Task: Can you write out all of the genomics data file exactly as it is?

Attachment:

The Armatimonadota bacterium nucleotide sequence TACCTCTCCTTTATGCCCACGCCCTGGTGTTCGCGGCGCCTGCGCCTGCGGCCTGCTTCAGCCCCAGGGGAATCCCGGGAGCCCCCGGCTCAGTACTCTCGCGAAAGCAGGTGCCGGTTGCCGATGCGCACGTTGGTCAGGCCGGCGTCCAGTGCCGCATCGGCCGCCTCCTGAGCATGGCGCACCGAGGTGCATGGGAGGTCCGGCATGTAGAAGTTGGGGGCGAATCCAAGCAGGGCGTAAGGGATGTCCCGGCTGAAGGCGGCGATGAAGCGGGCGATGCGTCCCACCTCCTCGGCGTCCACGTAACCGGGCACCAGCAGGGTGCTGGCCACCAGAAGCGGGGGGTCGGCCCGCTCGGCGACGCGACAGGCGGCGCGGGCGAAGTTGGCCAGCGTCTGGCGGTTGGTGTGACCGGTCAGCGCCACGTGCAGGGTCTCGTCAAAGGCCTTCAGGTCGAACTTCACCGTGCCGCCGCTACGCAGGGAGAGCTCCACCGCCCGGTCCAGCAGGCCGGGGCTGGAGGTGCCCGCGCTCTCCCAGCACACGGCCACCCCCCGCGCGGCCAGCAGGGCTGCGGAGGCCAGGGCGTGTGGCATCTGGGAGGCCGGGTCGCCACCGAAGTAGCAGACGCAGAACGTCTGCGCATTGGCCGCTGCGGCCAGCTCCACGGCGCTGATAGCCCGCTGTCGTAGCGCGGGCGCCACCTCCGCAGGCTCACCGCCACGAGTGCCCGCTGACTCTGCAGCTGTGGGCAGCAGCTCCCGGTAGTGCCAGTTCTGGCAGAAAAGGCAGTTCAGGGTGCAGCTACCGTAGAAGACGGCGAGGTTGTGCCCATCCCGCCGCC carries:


The Armatimonadota bacterium nucleotide sequence TACCTCTCCTTTATGCCCACGCCCTGGTGTTCGCGGCGCCTGCGCCTGCGGCCTGCTTCAGCCCCAGGGGAATCCCGGGAGCCCCCGGCTCAGTACTCTCGCGAAAGCAGGTGCCGGTTGCCGATGCGCACGTTGGTCAGGCCGGCGTCCAGTGCCGCATCGGCCGCCTCCTGAGCATGGCGCACCGAGGTGCATGGGAGGTCCGGCATGTAGAAGTTGGGGGCGAATCCAAGCAGGGCGTAAGGGATGTCCCGGCTGAAGGCGGCGATGAAGCGGGCGATGCGTCCCACCTCCTCGGCGTCCACGTAACCGGGCACCAGCAGGGTGCTGGCCACCAGAAGCGGGGGGTCGGCCCGCTCGGCGACGCGACAGGCGGCGCGGGCGAAGTTGGCCAGCGTCTGGCGGTTGGTGTGACCGGTCAGCGCCACGTGCAGGGTCTCGTCAAAGGCCTTCAGGTCGAACTTCACCGTGCCGCCGCTACGCAGGGAGAGCTCCACCGCCCGGTCCAGCAGGCCGGGGCTGGAGGTGCCCGCGCTCTCCCAGCACACGGCCACCCCCCGCGCGGCCAGCAGGGCTGCGGAGGCCAGGGCGTGTGGCATCTGGGAGGCCGGGTCGCCACCGAAGTAGCAGACGCAGAACGTCTGCGCATTGGCCGCTGCGGCCAGCTCCACGGCGCTGATAGCCCGCTGTCGTAGCGCGGGCGCCACCTCCGCAGGCTCACCGCCACGAGTGCCCGCTGACTCTGCAGCTGTGGGCAGCAGCTCCCGGTAGTGCCAGTTCTGGCAGAAAAGGCAGTTCAGGGTGCAGCTACCGTAGAAGACGGCGAGGTTGTGCCCATCCCGCCGCC carries: